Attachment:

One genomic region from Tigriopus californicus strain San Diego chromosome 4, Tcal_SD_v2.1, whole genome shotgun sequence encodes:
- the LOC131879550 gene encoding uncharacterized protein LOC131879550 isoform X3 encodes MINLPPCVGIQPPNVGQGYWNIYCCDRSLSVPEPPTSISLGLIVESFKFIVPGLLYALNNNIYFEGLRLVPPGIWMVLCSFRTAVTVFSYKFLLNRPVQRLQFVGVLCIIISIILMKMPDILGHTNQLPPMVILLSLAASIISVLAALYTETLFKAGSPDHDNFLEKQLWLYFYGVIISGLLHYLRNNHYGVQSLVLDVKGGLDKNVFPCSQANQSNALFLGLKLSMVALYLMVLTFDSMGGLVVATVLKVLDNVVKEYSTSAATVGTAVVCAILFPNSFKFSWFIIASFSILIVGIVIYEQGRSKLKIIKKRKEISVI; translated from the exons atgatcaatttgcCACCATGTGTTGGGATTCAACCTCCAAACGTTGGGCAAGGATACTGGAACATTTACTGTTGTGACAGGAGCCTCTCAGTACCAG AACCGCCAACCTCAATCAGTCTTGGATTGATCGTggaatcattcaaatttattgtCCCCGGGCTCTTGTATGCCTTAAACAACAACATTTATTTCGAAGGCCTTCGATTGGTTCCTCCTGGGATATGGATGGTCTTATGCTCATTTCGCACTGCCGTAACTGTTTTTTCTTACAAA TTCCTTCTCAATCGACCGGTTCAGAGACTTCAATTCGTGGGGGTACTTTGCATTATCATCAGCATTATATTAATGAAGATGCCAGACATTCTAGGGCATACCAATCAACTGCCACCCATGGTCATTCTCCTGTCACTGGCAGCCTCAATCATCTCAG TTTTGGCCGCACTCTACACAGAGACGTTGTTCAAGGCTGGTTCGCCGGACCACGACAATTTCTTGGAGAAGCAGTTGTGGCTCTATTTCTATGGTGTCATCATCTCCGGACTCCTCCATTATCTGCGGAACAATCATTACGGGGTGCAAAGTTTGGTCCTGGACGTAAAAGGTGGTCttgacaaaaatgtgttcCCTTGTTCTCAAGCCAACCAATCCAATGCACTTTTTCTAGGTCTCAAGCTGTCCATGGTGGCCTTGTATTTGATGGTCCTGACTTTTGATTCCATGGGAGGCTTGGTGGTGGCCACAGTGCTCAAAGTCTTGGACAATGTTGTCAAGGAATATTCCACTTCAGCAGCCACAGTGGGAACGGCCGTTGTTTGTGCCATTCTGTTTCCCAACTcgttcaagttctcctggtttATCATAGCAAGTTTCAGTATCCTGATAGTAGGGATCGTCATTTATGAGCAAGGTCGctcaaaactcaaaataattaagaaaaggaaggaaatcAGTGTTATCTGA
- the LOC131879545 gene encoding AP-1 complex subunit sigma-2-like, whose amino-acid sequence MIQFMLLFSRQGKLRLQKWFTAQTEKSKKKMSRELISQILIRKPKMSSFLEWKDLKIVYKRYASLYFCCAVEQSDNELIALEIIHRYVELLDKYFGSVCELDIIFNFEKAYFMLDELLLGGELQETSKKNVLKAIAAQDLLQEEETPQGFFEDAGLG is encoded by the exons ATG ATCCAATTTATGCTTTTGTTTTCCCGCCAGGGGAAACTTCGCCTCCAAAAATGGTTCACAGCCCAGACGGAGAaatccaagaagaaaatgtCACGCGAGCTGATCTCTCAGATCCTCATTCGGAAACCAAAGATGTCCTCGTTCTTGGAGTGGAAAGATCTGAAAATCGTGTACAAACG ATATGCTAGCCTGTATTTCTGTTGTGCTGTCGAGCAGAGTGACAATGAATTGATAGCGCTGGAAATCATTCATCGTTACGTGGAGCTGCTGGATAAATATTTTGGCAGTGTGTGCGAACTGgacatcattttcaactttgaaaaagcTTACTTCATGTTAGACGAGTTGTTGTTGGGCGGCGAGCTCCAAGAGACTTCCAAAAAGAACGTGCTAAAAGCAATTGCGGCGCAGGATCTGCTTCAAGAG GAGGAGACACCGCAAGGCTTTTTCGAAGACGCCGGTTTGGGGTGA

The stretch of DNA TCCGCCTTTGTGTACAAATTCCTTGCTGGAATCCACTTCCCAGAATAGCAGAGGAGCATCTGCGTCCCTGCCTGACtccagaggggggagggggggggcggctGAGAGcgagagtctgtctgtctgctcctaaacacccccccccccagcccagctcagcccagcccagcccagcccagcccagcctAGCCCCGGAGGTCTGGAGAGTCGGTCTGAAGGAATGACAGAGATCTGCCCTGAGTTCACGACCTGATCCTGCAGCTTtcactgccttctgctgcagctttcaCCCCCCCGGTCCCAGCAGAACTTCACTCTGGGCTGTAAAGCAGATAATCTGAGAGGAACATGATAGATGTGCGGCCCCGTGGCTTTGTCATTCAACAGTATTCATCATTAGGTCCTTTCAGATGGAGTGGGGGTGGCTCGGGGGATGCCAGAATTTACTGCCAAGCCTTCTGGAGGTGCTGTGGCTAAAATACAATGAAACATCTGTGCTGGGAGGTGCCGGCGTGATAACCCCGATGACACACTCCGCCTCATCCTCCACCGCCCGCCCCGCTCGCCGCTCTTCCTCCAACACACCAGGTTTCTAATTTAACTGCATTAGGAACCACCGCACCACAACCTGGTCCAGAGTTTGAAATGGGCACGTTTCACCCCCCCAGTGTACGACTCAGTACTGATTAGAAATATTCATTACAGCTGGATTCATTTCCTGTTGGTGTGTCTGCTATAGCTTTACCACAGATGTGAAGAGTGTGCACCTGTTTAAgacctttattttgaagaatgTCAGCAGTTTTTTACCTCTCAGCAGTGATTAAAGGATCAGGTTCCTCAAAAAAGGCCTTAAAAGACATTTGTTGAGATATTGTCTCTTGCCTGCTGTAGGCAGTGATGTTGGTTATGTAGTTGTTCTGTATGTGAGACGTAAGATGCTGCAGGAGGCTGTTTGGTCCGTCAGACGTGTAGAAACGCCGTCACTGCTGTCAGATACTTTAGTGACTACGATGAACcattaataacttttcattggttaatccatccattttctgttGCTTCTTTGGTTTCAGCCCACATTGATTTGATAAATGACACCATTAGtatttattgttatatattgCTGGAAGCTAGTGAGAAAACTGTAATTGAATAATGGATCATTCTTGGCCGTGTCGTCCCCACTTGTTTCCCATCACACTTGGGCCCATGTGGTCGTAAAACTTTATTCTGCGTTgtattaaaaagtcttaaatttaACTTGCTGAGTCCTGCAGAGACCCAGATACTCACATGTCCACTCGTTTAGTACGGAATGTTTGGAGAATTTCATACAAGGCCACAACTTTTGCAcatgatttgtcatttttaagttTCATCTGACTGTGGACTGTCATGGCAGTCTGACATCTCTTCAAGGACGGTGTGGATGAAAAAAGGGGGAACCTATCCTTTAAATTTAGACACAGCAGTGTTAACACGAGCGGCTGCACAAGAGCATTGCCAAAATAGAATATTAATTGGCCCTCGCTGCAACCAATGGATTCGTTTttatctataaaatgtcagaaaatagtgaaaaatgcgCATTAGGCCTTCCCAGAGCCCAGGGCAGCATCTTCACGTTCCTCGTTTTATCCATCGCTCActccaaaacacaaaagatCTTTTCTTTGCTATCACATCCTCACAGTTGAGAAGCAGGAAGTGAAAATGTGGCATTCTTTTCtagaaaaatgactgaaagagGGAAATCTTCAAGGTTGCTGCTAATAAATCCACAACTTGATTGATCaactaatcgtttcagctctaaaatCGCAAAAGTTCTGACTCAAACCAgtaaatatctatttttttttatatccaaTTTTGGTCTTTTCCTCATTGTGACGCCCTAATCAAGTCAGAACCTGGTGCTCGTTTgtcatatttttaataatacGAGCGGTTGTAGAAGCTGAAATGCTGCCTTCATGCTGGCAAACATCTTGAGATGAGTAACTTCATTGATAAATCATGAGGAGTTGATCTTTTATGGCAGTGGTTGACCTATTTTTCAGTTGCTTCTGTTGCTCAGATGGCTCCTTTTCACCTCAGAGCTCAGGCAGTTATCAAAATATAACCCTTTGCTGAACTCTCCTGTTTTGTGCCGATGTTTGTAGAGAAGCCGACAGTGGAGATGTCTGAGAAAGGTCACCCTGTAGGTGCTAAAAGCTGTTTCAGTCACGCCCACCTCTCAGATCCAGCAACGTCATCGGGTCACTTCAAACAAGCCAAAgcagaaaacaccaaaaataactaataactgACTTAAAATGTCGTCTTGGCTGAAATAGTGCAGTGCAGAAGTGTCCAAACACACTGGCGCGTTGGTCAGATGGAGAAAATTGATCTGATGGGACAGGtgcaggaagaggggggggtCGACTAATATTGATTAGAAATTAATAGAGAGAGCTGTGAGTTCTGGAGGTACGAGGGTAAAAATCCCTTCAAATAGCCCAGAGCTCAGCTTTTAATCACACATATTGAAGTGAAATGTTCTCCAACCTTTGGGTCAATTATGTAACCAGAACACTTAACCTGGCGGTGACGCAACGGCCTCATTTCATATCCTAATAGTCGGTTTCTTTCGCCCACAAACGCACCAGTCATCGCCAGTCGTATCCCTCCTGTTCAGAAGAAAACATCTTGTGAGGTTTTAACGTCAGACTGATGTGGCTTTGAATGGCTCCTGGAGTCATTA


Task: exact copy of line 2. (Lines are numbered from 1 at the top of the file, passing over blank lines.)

- the LOC131879550 gene encoding uncharacterized protein LOC131879550 isoform X3 encodes MINLPPCVGIQPPNVGQGYWNIYCCDRSLSVPEPPTSISLGLIVESFKFIVPGLLYALNNNIYFEGLRLVPPGIWMVLCSFRTAVTVFSYKFLLNRPVQRLQFVGVLCIIISIILMKMPDILGHTNQLPPMVILLSLAASIISVLAALYTETLFKAGSPDHDNFLEKQLWLYFYGVIISGLLHYLRNNHYGVQSLVLDVKGGLDKNVFPCSQANQSNALFLGLKLSMVALYLMVLTFDSMGGLVVATVLKVLDNVVKEYSTSAATVGTAVVCAILFPNSFKFSWFIIASFSILIVGIVIYEQGRSKLKIIKKRKEISVI; translated from the exons atgatcaatttgcCACCATGTGTTGGGATTCAACCTCCAAACGTTGGGCAAGGATACTGGAACATTTACTGTTGTGACAGGAGCCTCTCAGTACCAG AACCGCCAACCTCAATCAGTCTTGGATTGATCGTggaatcattcaaatttattgtCCCCGGGCTCTTGTATGCCTTAAACAACAACATTTATTTCGAAGGCCTTCGATTGGTTCCTCCTGGGATATGGATGGTCTTATGCTCATTTCGCACTGCCGTAACTGTTTTTTCTTACAAA TTCCTTCTCAATCGACCGGTTCAGAGACTTCAATTCGTGGGGGTACTTTGCATTATCATCAGCATTATATTAATGAAGATGCCAGACATTCTAGGGCATACCAATCAACTGCCACCCATGGTCATTCTCCTGTCACTGGCAGCCTCAATCATCTCAG TTTTGGCCGCACTCTACACAGAGACGTTGTTCAAGGCTGGTTCGCCGGACCACGACAATTTCTTGGAGAAGCAGTTGTGGCTCTATTTCTATGGTGTCATCATCTCCGGACTCCTCCATTATCTGCGGAACAATCATTACGGGGTGCAAAGTTTGGTCCTGGACGTAAAAGGTGGTCttgacaaaaatgtgttcCCTTGTTCTCAAGCCAACCAATCCAATGCACTTTTTCTAGGTCTCAAGCTGTCCATGGTGGCCTTGTATTTGATGGTCCTGACTTTTGATTCCATGGGAGGCTTGGTGGTGGCCACAGTGCTCAAAGTCTTGGACAATGTTGTCAAGGAATATTCCACTTCAGCAGCCACAGTGGGAACGGCCGTTGTTTGTGCCATTCTGTTTCCCAACTcgttcaagttctcctggtttATCATAGCAAGTTTCAGTATCCTGATAGTAGGGATCGTCATTTATGAGCAAGGTCGctcaaaactcaaaataattaagaaaaggaaggaaatcAGTGTTATCTGA